Director - Sue Birch
Set Designer - Darryl Clement
Lighting Designer - Rob Stephens
Costume Designer - Tory Padden
Wig and Hair Designer - Don Hall
Choreographer - Carrie Moore
Fight Choreographer - Kevin L. Ash
Stage Manager - Jill Stephens
All music arranged and performed by Aaron Frylund
Dick Whittington - Jad B. Saxton
Dame Overeasy - James Chandler
Jack Of All Trades - Michael Speck
Tom Cat - Jean-Luc Hester
Alice Fitzbetter - Jennifer Middleton Taylor
Queen Rat - Kate Rutledge
Frankie - Caitlin Mills
Dean - Brandon Wilhelm
Bill - Chris Sykes
Mrs. Fitzbetter - Nancy Lamb
Fairy Bow Bells - Jennifer Middleton Taylor
Sheik-N-Bake - John Moss II
Sultana - Nancy Lamb
Princess Raisin - Jennifer Middleton Taylor
Job Applicant - John Moss II
Ghost - John Moss II
Rat - John Moss II
Puppeteers - Nick Haley, Nancy Lamb, Caitlin Mills, John Moss II, Jad B. Saxton, Chris Sykes, Jennifer Middleton Taylor, Brandon Wilhelm
Reviewed Performance 12/3/2011
Reviewed by Lyle Huchton, Associate Critic for John Garcia's THE COLUMN
The holiday season is now in full swing and area theaters are offering a plethora of Christmas themed plays and musicals. With the abundance of A Christmas Carols and Nutcrackers to choose from it is nice to have something spicy thrown into the mix. I do not think you could find a production any saucier than Theatre Britain's annual world premiere panto, Dick Whittington.
Part melodrama and part Fractured Fairy Tale, Dick Whittington incorporated off the wall cross-dressing characters, and encouraged full audience participation. The story was based on a recognizable fairy tale so it kept the children tickled by allowing them to follow the plot and urging them to cheer for the hero and boo for the villain. The adults stayed entertained by the underlying tongue-in-cheek hilarity.
Author Jackie Mellor-Guin forged into familiar territory having written several past pantos for Theatre Britain, including Snow White which earned her a Leon Rabin nomination for best new work. She stayed true to form by including the traditional characters usually found in this genre. The Dame for example, a larger than life character played by a man, and the romantic male lead which was played by a woman were incorporated into the plot. She also threw in several contemporary references that kept the text fresh and original.
What I found most impressive about this production was that all the components - the writing, the acting, the music, the design, and the choreography - worked together to form a cohesive unit with no one element overshadowing the other.
Taking on the centerpiece role of Dame Overeasy was James Chandler. If the name was not suggestive enough, Mr. Chandler made it quite clear what his character's intentions were. Tossing innuendos to the audience like the flap-jacks he was wearing as a hat, and looking like a mash-up of Donna Reed and Divine, Mr. Chandler could have easily crossed over to high camp. He instead gave an energetic and controlled performance. I will have to say that it was one of the best comedic roles I have seen portrayed this year.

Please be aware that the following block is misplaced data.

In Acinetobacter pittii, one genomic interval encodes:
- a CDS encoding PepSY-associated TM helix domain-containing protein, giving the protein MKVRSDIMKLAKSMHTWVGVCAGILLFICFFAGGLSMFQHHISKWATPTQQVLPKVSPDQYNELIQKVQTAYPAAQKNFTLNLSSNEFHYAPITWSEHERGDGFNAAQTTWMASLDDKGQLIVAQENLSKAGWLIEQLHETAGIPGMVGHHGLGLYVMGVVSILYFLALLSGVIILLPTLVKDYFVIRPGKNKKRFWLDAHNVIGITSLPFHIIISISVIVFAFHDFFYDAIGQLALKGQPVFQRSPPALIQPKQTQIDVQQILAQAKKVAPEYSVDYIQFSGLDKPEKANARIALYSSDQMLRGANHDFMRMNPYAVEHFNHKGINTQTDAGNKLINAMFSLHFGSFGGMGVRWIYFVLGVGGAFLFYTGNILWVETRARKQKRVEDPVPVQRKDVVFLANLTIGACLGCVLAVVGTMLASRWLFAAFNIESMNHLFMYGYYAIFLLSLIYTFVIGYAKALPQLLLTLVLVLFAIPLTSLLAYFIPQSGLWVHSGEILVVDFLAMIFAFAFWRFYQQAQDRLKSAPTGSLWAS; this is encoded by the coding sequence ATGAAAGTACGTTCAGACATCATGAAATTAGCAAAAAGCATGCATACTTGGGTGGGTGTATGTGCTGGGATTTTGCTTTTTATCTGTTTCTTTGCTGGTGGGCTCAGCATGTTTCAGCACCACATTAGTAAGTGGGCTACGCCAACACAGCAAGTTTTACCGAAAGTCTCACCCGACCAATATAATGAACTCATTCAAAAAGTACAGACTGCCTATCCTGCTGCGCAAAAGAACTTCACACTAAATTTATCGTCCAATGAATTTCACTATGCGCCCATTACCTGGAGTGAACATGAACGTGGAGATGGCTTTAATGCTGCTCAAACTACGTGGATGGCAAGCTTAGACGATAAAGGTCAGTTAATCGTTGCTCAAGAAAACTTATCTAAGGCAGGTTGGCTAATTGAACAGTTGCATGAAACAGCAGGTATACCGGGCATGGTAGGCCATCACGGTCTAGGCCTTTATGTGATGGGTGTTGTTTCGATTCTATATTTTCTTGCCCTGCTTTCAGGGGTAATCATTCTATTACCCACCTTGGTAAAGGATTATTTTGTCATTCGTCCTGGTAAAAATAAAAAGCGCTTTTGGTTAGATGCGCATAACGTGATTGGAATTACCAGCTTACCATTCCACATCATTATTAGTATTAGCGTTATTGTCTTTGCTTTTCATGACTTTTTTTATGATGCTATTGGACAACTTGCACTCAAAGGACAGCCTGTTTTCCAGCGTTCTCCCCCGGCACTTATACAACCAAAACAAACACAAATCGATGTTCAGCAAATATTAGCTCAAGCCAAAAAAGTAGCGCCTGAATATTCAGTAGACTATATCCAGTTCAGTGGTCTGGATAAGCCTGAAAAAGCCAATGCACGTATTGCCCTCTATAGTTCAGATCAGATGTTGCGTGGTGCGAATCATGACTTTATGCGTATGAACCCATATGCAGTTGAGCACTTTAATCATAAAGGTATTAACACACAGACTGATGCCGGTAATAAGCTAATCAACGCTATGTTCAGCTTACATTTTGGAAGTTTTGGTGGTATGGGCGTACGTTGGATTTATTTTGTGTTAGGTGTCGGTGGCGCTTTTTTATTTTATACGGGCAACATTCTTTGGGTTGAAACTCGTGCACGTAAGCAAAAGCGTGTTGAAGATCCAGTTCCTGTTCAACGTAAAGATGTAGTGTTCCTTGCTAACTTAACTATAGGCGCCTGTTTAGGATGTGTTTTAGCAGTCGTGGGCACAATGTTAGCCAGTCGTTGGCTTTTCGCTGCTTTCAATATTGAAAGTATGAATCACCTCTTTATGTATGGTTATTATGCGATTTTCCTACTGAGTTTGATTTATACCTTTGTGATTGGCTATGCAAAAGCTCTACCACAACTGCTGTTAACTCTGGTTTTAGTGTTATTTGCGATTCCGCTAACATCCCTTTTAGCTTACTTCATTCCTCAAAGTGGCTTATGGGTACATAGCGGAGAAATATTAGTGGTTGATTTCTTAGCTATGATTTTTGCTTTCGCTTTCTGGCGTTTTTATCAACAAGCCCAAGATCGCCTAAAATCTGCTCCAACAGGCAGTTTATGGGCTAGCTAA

Cast in the "pants" or "breeches" role was Jad B. Saxton as Dick Whittington. I was glad that Ms. Saxton did not try to overplay the fact that she portrayed boy. She just let the words do the work for her.
No panto would be complete without the villains, and that was amply supplied by Kate Rutledge as the Rat Queen and her three Rat minions Caitlin Mills (Frankie), Brandon Wilhelm (Dean), and Chris Sykes (Bill). Not only did Ms. Rutledge welcome all the hisses and boos, she encouraged them. The "Rat Trio" had distinctive personalities that set them apart from one another and they worked well as an ensemble.
Triple cast as Alice Fitzbetter, Fairy Bell Bows, and Princess Raisin was Jennifer Middleton Taylor. Ms. Taylor did an outstanding job of being able to chameleon each of these roles. But I think she was the most charming and lovely as Fairy Bow Bells.
Rounding out this cast of wacky and energetic performances were Nancy Lamb as The Sultana, Michael Speck as Jack Of All Trades, Jean-Luc Hester as Tom Cat, and John Moss II as Sheik-n-Bake.
The set design by Darryl Clement was a visual delight. A brightly colored backdrop painted to look like an unrolled map hung at the back of the playing area highlighting the different places the characters would travel. He then used several boxes painted to look like crates that could be stacked in different configurations. The cast moved the boxes to indicate a change of locale which kept the pace of the piece from becoming stagnant.
Tory Padden's costumes spanned the centuries from medieval dresses with scarfed pointed headdresses to 1940's gangster hats and vests. What made this bold concoction work was all the costuming suited the characters that wore them. Then using specific color choices Padden unified her overall design concept.
Sweet and salty, sugary and sour, Theatre Britain's production of Dick Whittington will certainly satisfy all your holiday cravings.
Theatre Britain at the Cox Building Playhouse
1517 Avenue H, Plano, Texas 75074
Through December 28th, 2011
Fridays @ 7:30pm, Saturdays @ 2:30pm and 7:30pm
Sundays @ 1:30 pm and 4:30pm
Additional performances are on Tuesday, Wednesday, Thursday, December 20-22, and Monday, Tuesday, Wednesday, December 26-28 all @ 7:30pm. No performances Saturday or Sunday, Dec 24/25.
Tickets: $19 adults, $15 students and seniors, $9 children under 14 Group discounts available. Inte